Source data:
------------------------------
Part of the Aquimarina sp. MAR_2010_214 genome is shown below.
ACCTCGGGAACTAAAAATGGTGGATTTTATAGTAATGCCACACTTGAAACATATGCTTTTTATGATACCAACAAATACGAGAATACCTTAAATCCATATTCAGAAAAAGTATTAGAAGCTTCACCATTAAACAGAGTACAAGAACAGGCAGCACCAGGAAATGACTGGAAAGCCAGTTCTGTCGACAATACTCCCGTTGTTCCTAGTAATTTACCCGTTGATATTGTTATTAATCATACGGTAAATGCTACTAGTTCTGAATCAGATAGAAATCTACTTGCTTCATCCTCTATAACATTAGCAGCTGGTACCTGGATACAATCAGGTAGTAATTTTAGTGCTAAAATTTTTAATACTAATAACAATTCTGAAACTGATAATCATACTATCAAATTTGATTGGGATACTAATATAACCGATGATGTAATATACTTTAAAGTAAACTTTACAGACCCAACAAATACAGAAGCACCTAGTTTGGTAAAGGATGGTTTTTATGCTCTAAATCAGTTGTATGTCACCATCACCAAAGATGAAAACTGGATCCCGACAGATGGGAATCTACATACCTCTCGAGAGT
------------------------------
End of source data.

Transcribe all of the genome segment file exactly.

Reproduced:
Part of the Aquimarina sp. MAR_2010_214 genome is shown below.
ACCTCGGGAACTAAAAATGGTGGATTTTATAGTAATGCCACACTTGAAACATATGCTTTTTATGATACCAACAAATACGAGAATACCTTAAATCCATATTCAGAAAAAGTATTAGAAGCTTCACCATTAAACAGAGTACAAGAACAGGCAGCACCAGGAAATGACTGGAAAGCCAGTTCTGTCGACAATACTCCCGTTGTTCCTAGTAATTTACCCGTTGATATTGTTATTAATCATACGGTAAATGCTACTAGTTCTGAATCAGATAGAAATCTACTTGCTTCATCCTCTATAACATTAGCAGCTGGTACCTGGATACAATCAGGTAGTAATTTTAGTGCTAAAATTTTTAATACTAATAACAATTCTGAAACTGATAATCATACTATCAAATTTGATTGGGATACTAATATAACCGATGATGTAATATACTTTAAAGTAAACTTTACAGACCCAACAAATACAGAAGCACCTAGTTTGGTAAAGGATGGTTTTTATGCTCTAAATCAGTTGTATGTCACCATCACCAAAGATGAAAACTGGATCCCGACAGATGGGAATCTACATACCTCTCGAGAGT